Intellectual Freedom News 4/21/2017

Intellectual Freedom News

April 21, 2017 – Collated by OIF Staff and News Interns

Intellectual Freedom Highlights

  • Preserving government websites with ‘End of Term Presidential Harvest’ | OIF Blog; “Legally, there isn’t an agency or department responsible for preserving government websites. In order to avoid the loss of historic information and internet content, the End of Term Presidential Harvest has become a regular activity undertaken by librarians and archivists across the country.”
  • Banned Books Week grants from the Freedom to Read FoundationA call to protect academic freedom | OIF Blog; “Institutions of higher education are seeing an increasing number of challenges to the principles of academic freedom that have seemingly been embedded in higher education since the establishment of American universities … This notion, however, that academic freedom has always existed in academic institutions in the United States is inaccurate.”
  • Need help getting your Banned Books Week program off the ground? The Freedom to Read Foundation is awarding $1,000-$2,500 grants to support events during Banned Books Week. Grantees also receive a Banned Books Week promo-kit, filled with new Banned Books Week productsApply by May 12.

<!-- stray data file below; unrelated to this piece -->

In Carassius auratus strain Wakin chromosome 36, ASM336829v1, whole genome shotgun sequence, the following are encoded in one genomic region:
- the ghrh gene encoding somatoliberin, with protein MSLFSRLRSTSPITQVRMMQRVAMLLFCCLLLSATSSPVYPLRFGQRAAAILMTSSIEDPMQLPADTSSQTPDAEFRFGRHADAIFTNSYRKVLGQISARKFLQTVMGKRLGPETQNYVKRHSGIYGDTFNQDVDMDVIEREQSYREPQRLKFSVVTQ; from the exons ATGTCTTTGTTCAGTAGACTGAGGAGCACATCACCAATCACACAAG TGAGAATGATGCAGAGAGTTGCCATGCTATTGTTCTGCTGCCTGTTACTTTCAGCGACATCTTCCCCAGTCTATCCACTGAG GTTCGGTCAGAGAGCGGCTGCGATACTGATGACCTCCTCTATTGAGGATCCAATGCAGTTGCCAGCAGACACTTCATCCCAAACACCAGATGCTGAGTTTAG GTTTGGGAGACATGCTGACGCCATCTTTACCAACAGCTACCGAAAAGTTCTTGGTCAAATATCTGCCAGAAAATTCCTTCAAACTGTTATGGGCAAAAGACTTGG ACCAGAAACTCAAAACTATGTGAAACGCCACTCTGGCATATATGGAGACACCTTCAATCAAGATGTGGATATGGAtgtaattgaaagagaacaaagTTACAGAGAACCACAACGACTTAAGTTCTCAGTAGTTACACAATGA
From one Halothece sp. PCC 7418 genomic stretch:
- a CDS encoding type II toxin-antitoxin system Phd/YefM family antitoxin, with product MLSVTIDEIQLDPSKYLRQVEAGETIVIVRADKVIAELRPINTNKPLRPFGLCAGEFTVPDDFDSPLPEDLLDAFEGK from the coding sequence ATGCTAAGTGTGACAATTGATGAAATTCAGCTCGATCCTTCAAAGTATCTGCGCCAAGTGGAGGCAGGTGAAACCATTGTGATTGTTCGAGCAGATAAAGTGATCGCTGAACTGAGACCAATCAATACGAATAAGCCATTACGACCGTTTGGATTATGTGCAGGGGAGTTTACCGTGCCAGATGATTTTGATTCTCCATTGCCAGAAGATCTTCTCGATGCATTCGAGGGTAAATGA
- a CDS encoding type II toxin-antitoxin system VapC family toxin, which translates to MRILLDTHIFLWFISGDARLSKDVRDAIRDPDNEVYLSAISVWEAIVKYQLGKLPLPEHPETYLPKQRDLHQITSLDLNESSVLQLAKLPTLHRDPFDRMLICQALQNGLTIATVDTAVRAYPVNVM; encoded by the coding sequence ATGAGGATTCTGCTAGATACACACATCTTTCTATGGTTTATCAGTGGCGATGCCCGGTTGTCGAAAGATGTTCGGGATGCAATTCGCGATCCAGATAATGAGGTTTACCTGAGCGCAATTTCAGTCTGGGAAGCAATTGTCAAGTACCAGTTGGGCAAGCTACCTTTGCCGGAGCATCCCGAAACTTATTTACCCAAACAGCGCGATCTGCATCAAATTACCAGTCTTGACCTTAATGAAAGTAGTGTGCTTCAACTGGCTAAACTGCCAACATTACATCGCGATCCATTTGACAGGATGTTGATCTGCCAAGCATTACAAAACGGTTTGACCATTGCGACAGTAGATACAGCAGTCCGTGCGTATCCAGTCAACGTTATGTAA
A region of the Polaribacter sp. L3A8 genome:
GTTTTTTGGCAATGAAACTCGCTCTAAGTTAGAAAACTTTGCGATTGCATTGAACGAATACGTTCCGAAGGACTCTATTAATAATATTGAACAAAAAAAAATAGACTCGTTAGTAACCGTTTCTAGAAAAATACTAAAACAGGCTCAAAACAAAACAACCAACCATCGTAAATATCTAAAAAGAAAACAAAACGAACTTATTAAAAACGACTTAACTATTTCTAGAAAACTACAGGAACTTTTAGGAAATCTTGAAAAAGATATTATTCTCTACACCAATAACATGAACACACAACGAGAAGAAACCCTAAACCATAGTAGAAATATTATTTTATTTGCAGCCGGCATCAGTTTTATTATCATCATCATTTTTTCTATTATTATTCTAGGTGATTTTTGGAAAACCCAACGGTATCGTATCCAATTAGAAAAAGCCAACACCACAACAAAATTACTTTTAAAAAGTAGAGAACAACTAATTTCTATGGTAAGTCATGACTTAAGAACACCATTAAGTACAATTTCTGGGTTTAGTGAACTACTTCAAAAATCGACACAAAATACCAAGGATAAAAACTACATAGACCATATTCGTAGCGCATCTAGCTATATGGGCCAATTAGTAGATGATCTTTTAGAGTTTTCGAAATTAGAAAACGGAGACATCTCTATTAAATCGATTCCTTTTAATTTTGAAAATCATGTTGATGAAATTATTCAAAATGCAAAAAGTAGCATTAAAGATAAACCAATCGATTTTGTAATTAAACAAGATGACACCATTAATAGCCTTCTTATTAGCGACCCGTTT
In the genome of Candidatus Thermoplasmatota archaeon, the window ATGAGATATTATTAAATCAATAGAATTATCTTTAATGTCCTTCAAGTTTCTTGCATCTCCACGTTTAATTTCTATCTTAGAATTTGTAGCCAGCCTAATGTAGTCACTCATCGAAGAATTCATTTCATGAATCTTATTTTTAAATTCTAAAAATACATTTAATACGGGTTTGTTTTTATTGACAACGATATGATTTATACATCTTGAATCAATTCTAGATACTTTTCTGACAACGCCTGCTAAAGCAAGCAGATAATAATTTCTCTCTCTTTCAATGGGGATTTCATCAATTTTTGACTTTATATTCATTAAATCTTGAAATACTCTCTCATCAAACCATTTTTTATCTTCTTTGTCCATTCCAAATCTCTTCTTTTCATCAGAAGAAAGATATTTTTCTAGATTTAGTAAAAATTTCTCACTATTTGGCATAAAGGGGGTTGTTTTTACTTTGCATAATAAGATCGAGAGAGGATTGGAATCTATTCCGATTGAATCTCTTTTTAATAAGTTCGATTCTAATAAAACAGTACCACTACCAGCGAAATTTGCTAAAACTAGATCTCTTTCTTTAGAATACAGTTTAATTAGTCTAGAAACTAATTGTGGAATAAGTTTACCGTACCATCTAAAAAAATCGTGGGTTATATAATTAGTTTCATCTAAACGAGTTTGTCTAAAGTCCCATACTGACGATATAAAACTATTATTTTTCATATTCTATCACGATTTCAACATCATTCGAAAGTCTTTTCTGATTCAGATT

• Parents may get new way to challenge school textbooks | Orlando Sentinel (FL); “Under the proposed bills (HB 989 and SB 1210), residents could more easily object to books, textbooks and other classroom materials, review volumes in school libraries and, if needed, argue their views before an ‘unbiased and qualified hearing officer’ who could deem the items unsuitable and require they not be used.”
  • Court gives no first amendment protection to competition art at U.S. Capitol | Law Professor Blogs Network; “Judge John D. Bates (D.D.C.) ruled today that a student whose painting was displayed at the U.S. Capitol after winning a congressional art competition enjoyed no First Amendment right against the Architect of the Capitol when the Architect took the painting down based on its viewpoint. Judge Bates said that the painting amounted to government speech, and that it was therefore not protected by the First Amendment.”

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